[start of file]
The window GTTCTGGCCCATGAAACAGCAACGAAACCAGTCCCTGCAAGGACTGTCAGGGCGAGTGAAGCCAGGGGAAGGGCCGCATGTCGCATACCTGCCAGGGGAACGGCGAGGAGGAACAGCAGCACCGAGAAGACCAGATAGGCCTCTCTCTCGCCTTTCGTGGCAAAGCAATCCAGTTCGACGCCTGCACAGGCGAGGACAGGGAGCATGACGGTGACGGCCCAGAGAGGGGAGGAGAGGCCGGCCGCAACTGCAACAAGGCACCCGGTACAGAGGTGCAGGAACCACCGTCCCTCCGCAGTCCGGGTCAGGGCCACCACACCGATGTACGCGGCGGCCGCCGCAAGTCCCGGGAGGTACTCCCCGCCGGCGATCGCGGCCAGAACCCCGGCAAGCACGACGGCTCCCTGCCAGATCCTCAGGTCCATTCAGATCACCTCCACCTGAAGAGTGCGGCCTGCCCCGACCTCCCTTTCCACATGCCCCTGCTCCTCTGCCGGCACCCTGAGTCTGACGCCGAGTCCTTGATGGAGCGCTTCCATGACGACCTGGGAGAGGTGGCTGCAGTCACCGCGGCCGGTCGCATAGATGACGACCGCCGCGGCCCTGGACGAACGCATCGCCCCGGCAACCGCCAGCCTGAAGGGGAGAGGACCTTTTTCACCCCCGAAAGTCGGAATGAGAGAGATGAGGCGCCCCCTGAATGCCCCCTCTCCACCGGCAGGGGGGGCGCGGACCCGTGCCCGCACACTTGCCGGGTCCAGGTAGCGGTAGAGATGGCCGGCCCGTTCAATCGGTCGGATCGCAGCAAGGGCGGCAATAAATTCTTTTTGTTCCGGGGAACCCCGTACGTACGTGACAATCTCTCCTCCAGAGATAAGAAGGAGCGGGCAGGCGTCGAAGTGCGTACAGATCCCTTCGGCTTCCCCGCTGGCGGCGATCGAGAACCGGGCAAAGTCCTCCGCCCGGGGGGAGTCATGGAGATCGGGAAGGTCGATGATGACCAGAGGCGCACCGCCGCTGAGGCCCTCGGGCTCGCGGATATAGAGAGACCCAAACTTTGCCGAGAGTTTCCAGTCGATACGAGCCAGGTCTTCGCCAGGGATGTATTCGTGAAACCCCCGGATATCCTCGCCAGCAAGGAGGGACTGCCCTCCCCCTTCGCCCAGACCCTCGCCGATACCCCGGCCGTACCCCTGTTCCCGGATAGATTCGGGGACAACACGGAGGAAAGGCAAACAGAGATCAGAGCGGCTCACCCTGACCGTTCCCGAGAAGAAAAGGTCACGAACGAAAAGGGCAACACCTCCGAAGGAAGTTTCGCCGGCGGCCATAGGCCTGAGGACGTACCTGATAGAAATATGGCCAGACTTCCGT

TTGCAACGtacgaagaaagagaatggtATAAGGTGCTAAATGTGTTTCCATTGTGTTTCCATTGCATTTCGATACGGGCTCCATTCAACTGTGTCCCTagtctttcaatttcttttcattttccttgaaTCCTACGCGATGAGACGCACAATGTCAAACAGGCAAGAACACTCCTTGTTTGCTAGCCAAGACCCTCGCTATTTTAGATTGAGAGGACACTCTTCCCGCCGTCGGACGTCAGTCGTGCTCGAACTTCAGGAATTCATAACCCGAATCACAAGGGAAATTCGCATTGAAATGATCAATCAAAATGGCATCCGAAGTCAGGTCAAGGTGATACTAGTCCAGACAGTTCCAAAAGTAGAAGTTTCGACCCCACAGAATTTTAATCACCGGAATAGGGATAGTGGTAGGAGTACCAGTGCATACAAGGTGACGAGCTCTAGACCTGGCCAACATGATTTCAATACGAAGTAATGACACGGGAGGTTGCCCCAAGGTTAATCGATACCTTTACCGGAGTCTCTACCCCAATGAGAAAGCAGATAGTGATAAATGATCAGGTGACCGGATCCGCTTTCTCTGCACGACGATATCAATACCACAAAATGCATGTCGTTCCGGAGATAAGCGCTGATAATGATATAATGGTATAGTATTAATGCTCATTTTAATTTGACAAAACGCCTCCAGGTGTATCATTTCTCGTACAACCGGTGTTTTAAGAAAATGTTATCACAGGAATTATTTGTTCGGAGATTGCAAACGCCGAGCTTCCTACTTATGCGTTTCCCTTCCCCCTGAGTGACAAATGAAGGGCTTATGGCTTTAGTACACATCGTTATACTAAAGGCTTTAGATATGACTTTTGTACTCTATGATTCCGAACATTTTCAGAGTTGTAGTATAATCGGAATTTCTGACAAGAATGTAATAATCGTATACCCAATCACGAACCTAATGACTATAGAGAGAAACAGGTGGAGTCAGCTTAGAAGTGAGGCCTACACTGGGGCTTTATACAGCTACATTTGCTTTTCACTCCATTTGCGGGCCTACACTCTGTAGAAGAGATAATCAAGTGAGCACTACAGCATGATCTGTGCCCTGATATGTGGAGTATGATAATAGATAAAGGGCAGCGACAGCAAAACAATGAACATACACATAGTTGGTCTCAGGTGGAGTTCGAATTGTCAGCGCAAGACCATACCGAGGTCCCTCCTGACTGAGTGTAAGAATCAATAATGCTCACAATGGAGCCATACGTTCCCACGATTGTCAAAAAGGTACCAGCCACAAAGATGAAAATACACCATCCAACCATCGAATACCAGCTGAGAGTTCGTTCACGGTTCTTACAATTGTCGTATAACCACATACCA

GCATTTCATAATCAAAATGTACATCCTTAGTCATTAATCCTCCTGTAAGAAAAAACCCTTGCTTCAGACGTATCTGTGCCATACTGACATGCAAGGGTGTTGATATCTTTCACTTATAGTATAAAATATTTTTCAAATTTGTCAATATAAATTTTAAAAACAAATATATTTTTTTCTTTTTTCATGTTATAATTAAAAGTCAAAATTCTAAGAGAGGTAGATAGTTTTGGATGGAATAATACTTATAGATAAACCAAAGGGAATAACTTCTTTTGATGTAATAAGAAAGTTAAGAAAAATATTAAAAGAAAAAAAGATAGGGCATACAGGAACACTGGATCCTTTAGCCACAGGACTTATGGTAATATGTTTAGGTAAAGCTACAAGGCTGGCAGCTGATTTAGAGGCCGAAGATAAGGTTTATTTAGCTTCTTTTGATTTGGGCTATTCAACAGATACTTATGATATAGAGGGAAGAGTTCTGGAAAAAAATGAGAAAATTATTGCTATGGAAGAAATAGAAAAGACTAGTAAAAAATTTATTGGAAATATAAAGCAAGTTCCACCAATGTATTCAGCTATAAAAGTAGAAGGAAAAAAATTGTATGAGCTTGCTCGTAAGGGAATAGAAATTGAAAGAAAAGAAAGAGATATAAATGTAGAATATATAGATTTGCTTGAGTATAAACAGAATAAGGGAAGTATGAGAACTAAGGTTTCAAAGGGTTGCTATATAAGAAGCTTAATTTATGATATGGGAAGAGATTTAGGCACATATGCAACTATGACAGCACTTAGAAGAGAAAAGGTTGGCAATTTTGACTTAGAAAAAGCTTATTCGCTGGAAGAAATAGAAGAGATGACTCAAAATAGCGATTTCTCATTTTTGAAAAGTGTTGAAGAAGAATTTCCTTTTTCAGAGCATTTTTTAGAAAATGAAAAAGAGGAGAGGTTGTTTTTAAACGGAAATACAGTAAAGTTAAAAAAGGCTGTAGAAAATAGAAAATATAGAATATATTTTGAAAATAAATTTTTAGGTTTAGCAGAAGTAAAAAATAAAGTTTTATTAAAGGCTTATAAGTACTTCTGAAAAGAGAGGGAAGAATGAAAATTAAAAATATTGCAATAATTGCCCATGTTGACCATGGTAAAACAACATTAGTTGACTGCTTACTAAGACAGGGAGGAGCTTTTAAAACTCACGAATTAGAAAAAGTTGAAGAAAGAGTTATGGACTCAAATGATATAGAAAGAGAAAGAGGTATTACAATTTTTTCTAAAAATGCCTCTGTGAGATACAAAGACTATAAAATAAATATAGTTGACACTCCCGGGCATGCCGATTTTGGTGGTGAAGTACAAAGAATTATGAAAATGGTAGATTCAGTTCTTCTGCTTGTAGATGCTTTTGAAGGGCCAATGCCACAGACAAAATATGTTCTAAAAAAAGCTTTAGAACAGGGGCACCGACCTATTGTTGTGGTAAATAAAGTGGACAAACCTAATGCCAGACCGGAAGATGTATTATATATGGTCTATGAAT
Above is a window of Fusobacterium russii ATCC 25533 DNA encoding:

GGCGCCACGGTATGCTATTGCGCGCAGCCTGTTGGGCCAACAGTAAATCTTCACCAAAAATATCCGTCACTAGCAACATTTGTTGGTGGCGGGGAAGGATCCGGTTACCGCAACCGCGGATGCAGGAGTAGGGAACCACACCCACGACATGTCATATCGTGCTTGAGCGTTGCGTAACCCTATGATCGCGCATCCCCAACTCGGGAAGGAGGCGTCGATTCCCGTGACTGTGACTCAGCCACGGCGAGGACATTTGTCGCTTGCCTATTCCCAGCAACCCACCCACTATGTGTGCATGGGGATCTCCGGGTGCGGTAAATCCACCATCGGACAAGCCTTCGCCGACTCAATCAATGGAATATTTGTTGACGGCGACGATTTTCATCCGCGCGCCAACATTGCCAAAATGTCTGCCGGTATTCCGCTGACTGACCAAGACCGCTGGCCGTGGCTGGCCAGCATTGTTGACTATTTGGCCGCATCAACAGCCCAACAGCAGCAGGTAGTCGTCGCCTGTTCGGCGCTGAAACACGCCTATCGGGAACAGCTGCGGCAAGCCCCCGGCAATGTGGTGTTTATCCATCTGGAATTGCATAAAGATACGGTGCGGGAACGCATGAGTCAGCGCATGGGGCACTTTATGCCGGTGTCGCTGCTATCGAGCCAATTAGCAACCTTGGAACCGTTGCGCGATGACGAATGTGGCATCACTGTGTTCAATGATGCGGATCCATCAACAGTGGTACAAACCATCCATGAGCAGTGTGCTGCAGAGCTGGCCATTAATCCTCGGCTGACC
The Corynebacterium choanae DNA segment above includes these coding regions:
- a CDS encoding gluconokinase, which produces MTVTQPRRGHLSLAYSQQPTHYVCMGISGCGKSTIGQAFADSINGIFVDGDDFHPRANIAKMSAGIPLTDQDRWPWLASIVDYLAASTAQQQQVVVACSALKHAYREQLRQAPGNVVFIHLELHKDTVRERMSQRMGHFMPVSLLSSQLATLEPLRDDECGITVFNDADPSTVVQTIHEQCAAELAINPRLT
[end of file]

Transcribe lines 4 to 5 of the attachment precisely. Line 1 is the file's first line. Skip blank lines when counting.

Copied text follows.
Above is a window of Fusobacterium russii ATCC 25533 DNA encoding:

GGCGCCACGGTATGCTATTGCGCGCAGCCTGTTGGGCCAACAGTAAATCTTCACCAAAAATATCCGTCACTAGCAACATTTGTTGGTGGCGGGGAAGGATCCGGTTACCGCAACCGCGGATGCAGGAGTAGGGAACCACACCCACGACATGTCATATCGTGCTTGAGCGTTGCGTAACCCTATGATCGCGCATCCCCAACTCGGGAAGGAGGCGTCGATTCCCGTGACTGTGACTCAGCCACGGCGAGGACATTTGTCGCTTGCCTATTCCCAGCAACCCACCCACTATGTGTGCATGGGGATCTCCGGGTGCGGTAAATCCACCATCGGACAAGCCTTCGCCGACTCAATCAATGGAATATTTGTTGACGGCGACGATTTTCATCCGCGCGCCAACATTGCCAAAATGTCTGCCGGTATTCCGCTGACTGACCAAGACCGCTGGCCGTGGCTGGCCAGCATTGTTGACTATTTGGCCGCATCAACAGCCCAACAGCAGCAGGTAGTCGTCGCCTGTTCGGCGCTGAAACACGCCTATCGGGAACAGCTGCGGCAAGCCCCCGGCAATGTGGTGTTTATCCATCTGGAATTGCATAAAGATACGGTGCGGGAACGCATGAGTCAGCGCATGGGGCACTTTATGCCGGTGTCGCTGCTATCGAGCCAATTAGCAACCTTGGAACCGTTGCGCGATGACGAATGTGGCATCACTGTGTTCAATGATGCGGATCCATCAACAGTGGTACAAACCATCCATGAGCAGTGTGCTGCAGAGCTGGCCATTAATCCTCGGCTGACC